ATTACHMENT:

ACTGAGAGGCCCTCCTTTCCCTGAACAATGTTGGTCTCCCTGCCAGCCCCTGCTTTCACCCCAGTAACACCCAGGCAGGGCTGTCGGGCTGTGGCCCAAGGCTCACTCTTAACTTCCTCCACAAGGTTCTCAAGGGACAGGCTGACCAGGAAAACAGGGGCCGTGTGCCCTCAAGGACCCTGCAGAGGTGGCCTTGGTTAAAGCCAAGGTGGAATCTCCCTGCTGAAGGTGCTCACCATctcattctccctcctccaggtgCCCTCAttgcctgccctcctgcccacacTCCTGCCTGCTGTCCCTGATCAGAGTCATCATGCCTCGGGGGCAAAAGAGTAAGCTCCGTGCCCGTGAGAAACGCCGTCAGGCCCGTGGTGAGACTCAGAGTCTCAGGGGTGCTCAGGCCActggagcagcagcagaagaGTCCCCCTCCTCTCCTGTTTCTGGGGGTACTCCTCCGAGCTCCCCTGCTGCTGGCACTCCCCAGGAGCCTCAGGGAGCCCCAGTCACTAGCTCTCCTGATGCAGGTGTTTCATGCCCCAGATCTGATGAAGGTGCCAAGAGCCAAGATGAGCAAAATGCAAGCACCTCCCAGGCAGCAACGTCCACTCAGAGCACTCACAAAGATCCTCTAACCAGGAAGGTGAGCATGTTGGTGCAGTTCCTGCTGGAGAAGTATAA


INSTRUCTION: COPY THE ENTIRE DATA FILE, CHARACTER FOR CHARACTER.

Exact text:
ACTGAGAGGCCCTCCTTTCCCTGAACAATGTTGGTCTCCCTGCCAGCCCCTGCTTTCACCCCAGTAACACCCAGGCAGGGCTGTCGGGCTGTGGCCCAAGGCTCACTCTTAACTTCCTCCACAAGGTTCTCAAGGGACAGGCTGACCAGGAAAACAGGGGCCGTGTGCCCTCAAGGACCCTGCAGAGGTGGCCTTGGTTAAAGCCAAGGTGGAATCTCCCTGCTGAAGGTGCTCACCATctcattctccctcctccaggtgCCCTCAttgcctgccctcctgcccacacTCCTGCCTGCTGTCCCTGATCAGAGTCATCATGCCTCGGGGGCAAAAGAGTAAGCTCCGTGCCCGTGAGAAACGCCGTCAGGCCCGTGGTGAGACTCAGAGTCTCAGGGGTGCTCAGGCCActggagcagcagcagaagaGTCCCCCTCCTCTCCTGTTTCTGGGGGTACTCCTCCGAGCTCCCCTGCTGCTGGCACTCCCCAGGAGCCTCAGGGAGCCCCAGTCACTAGCTCTCCTGATGCAGGTGTTTCATGCCCCAGATCTGATGAAGGTGCCAAGAGCCAAGATGAGCAAAATGCAAGCACCTCCCAGGCAGCAACGTCCACTCAGAGCACTCACAAAGATCCTCTAACCAGGAAGGTGAGCATGTTGGTGCAGTTCCTGCTGGAGAAGTATAA